Probably the most damning report on the trust is a confidential audit conducted two years earlier by a municipal financial manager. The audit, leaked to Farmer’s Weekly, analyses internal financial controls at the trust over a three-year period by looking for discrepancies between invoices and vouchers, cheque counterfoils, receipt books and bank statements. It ends with the recommendation that a forensic investigation into trust finances be performed “so that any person found to have mismanaged trust monies
In October 2002 transport minister Jeff Radebe, who ran Public Enterprises at the time, toured the dilapidated homeland irrigation schemes in the Eastern Cape, including Qamata. At a press conference afterwards he reportedly said the visits had convinced him government would not be able to fight poverty if people weren’t helped to plough the land. He also reportedly committed government to reviving the schemes. What happened during Radebe’s visit to Qamata is contested terrain. The Gcaleka insist the Chris Hani municipality asked them to present their business plan for reviving the scheme. Officials were desperate to have something to show the visiting dignitaries, and the Gcaleka project was the only real plan on the table.
The Gcaleka claim on the strength of this presentation Radebe pledged R6 million, to be disbursed from national Treasury through Chris Hani, to help implement their proposal. This money was never forthcoming, leading to allegations and a complaint to the auditor-general’s (AG) office that municipal officials had looted the money.
Chris Hani municipality calls this version of events “a complete and malicious lie.” Treasury granted the municipality an Equitable Share Allocation of R6 million for reviving the entire scheme, not to fund a single proposal, the municipality insists. When contacted, the municipality confirmed ait had spent the R6 million allocation on efforts to revive the scheme. These included installing pivots, planting maize and upgrading a nursery. But when Farmer’s Weekly visited the scheme the pivots were not functioning, only small patches of maize were being grown and the nursery looked derelict.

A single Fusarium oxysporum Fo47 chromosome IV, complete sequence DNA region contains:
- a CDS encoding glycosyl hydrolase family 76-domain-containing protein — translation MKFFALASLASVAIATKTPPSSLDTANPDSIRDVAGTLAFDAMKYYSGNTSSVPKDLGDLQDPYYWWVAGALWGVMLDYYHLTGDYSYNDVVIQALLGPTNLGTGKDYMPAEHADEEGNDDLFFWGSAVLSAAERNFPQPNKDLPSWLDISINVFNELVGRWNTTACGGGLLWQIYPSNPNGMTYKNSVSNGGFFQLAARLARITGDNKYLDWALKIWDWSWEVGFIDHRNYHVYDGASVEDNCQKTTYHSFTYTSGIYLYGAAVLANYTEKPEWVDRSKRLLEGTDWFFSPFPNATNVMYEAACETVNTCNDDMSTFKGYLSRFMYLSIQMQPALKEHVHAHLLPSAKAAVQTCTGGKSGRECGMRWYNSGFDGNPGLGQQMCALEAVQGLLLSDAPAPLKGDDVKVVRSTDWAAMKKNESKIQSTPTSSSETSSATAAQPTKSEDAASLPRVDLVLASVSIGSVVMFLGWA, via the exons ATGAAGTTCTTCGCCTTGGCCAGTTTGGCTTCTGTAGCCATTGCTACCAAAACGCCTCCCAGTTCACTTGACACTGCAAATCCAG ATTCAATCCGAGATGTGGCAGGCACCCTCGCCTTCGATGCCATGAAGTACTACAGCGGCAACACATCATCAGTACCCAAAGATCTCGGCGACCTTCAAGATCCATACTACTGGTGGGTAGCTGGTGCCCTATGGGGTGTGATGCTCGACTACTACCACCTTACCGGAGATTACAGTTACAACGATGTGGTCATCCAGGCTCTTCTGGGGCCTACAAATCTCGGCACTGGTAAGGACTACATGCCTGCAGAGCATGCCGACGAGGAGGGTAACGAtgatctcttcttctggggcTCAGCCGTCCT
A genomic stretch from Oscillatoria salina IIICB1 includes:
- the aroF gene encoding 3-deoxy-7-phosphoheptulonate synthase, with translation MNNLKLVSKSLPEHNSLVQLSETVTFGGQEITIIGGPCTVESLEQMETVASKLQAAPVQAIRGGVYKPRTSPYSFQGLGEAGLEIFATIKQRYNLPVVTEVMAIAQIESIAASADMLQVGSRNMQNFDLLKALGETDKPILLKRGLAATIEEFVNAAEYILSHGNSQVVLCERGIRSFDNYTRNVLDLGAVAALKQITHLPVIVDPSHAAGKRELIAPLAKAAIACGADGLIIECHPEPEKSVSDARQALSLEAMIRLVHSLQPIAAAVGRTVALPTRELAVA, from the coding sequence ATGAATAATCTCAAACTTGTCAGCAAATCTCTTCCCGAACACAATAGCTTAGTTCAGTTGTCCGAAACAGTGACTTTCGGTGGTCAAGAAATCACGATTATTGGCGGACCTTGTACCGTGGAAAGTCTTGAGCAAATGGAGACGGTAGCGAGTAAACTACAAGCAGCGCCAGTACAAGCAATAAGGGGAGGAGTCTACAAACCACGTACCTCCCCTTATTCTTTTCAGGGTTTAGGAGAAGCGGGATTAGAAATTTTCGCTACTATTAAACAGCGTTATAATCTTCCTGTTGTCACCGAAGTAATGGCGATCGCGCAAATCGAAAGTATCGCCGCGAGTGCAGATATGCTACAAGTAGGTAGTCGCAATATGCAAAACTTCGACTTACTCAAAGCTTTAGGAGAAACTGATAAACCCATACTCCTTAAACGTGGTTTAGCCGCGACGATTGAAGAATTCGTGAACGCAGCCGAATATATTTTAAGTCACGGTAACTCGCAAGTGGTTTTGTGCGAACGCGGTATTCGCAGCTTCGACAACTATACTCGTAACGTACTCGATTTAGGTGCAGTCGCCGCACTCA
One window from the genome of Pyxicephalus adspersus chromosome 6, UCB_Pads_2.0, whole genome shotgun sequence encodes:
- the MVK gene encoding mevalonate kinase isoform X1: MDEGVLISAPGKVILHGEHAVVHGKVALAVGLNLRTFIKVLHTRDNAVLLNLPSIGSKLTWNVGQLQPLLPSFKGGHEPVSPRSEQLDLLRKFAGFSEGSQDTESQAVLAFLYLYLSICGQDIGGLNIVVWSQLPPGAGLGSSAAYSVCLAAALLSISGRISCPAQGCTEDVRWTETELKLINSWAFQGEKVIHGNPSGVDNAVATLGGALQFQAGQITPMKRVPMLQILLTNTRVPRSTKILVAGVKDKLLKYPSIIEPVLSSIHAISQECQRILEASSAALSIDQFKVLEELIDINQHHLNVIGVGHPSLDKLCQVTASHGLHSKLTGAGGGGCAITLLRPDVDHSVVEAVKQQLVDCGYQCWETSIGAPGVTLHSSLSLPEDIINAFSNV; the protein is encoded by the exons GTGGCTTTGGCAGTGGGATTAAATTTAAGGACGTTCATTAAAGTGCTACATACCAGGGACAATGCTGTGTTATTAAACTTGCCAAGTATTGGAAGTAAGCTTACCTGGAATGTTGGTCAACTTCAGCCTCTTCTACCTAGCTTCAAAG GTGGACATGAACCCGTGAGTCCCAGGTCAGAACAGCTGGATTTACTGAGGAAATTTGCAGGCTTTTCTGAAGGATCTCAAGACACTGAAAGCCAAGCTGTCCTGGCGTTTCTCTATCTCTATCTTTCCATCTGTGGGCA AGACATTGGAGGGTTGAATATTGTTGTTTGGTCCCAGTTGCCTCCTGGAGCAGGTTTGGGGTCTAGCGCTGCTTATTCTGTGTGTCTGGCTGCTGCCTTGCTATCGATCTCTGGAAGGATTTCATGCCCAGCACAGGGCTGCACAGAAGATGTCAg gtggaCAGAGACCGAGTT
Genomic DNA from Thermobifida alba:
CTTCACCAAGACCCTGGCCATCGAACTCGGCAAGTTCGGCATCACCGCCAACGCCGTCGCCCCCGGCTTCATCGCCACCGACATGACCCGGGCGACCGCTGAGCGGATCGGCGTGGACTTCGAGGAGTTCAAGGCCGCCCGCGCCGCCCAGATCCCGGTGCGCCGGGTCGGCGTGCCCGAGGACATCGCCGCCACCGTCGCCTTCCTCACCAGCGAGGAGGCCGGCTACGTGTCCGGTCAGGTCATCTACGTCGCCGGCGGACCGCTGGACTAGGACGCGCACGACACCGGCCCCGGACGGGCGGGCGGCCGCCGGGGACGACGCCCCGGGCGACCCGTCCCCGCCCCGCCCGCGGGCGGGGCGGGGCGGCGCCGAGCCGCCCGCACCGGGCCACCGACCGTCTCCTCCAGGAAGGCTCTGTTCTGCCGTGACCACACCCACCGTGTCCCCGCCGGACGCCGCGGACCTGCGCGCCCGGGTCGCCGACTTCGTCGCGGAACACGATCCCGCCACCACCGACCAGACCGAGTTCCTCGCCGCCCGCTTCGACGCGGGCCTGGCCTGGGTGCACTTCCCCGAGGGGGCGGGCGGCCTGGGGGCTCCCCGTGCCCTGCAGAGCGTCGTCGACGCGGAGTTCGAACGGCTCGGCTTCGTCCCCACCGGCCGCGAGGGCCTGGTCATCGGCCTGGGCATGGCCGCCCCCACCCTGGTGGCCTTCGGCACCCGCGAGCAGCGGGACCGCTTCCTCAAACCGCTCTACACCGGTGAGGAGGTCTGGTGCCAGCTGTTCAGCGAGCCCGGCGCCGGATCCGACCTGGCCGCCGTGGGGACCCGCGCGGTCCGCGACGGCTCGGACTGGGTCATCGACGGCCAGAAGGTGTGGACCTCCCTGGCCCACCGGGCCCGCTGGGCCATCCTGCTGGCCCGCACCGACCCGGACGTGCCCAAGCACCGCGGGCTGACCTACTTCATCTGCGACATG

In November 2006 the AG’s office asked the municipality to provide copies of all vouchers and supporting documentation for the R6 million allocation to revive the scheme. The documents have not been submitted to date. Almost six months later, in June 2007, the AG told Farmer’s Weekly the relevant documentation was with the municipality’s chief financial officer. “After receiving and evaluating this information, the AG will then decide whether to conduct an investigation on the matter or not,” national AG spokesperson Africa Boso said.
Given the seriousness of the allegation, Farmer’s Weekly offered to clear up the matter by travelling to Queenstown to peruse or be supplied with the documents. Following the submission of a formal request, municipal manager Mpilo Mbambisa acceded to the request. On arrival Farmer’s Weekly was informed by the chief clerk she had not finished adding the expenditure vouchers relating to the R6 million allocation but would supply the magazine with a formal statement once this was completed. No statement was ever received.
The municipality’s chief financial officer, J Vorster, later told Farmer’s Weekly documents at the municipality relating to the R6 million allocation only added up to “just over R4 million”. The remaining supporting documents were filed in Port Elizabeth under an old accounting system, he said. Until this mysterious documentation that could not be retrieved after over six months of fruitless efforts finally surfaces, what became of the remaining R2 million is anyone’s guess [be] charged in [a] court of law”.